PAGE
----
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Mainstream medicine- how did we get into this mess?

I have wanted to be a physician since I was six years old and someone commented after observing my fascination with a plastic stethoscope, ‘You know, girls can be doctors now.’ I thought until medical school I would go into family practice (lots of stethoscopes you know), but then fell in love with psychiatry because really, what is more fascinating than the ways people behave and think? I truly love my profession and am deeply grateful to the thousands of physicians and nurses who taught me how to practice this tricky art. So, it has been very painful at times as I have realized how terribly broken our system is, and how it is actually keeping people sick rather than fostering health. I am not alone; there is a small but distinct minority of physicians, nurse practitioners, and mental health professionals who are looking at ways to incorporate integrative, complementary, traditional, and functional medical principles into the care of their patients, as a way of delving deeper into root causes of illness and allow true healing.  

Our main medical system in this country is ‘allopathic’ medicine; ‘allo’ in this case meaning ‘other’ or ‘different’. The system is built on introducing ‘different’ substances into the body to try to correct disease, but then the body has to manage the disease AND the foriegn substance, which nearly always is only masking the underlying problem in the first place. An example would be the common practice of prescribing steroids to lessen the symptoms of autoimmune disease; steroids dampen the immune response further in an already compromised system, leaving the patient at increased risk from multiple other diseases. There are times when using allopathic treatments are necessary, but must be done after, or at least in addition to, working with the body’s natural healing abilities, which are formidable!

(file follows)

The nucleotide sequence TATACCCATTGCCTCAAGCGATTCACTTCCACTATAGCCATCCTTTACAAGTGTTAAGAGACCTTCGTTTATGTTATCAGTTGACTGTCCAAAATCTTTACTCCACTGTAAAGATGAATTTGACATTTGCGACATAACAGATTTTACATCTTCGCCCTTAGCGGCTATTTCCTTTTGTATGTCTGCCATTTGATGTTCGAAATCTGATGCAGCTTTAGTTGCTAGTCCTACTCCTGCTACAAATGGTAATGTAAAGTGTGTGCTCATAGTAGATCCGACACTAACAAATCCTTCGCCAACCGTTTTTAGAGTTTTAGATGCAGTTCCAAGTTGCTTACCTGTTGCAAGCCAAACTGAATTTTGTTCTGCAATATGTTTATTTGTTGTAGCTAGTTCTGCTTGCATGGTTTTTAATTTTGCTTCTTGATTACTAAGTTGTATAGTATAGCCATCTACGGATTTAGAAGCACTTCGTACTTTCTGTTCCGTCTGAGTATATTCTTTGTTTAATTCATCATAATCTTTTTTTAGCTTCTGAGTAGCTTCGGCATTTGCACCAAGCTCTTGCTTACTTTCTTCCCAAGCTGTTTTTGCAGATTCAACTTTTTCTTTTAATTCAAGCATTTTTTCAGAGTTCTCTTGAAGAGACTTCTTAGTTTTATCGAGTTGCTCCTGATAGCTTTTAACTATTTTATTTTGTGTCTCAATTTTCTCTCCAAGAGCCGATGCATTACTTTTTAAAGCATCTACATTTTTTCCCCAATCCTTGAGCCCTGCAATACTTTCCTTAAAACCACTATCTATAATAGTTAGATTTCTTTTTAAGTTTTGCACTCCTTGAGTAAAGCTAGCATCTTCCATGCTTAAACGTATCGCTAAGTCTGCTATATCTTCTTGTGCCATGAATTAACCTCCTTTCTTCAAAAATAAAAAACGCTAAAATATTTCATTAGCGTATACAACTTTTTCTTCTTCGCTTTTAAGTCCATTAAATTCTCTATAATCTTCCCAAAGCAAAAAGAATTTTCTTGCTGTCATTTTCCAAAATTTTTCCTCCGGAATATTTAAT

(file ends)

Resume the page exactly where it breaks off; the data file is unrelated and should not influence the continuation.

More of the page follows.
Mainstream medical education in the US is very heavily slanted toward a heroic, no-holds-barred approach to disease, which works great if a patient needs surgery after a severe car accident, but not great at all if what’s needed instead is a trusted coach to help turn unhealthy habits around! The current system is designed for acute (immediate, pressing) situations- the physician is supposed to identify a disease or problem and then order tests, prescribe medication, and perform procedures, so the more of these, the higher the reimbursement received. There is very little if any reimbursement for education or preventative care. Even when there is, ‘preventative’ means some immunizations and screening tests- that only detect diseases like diabetes and cancer. There’s no prevention at that point at all, merely identification of a problem many years or decades after it began. True prevention involves identifying the root causes of illness and correcting the imbalances. This is not at all a new idea!  In 400 BC, Hippocrates wrote: 

“Illnesses do not come upon us out of the blue. They are developed from small daily sins against nature. When enough sins have accumulated, illness will ‘suddenly’ appear.”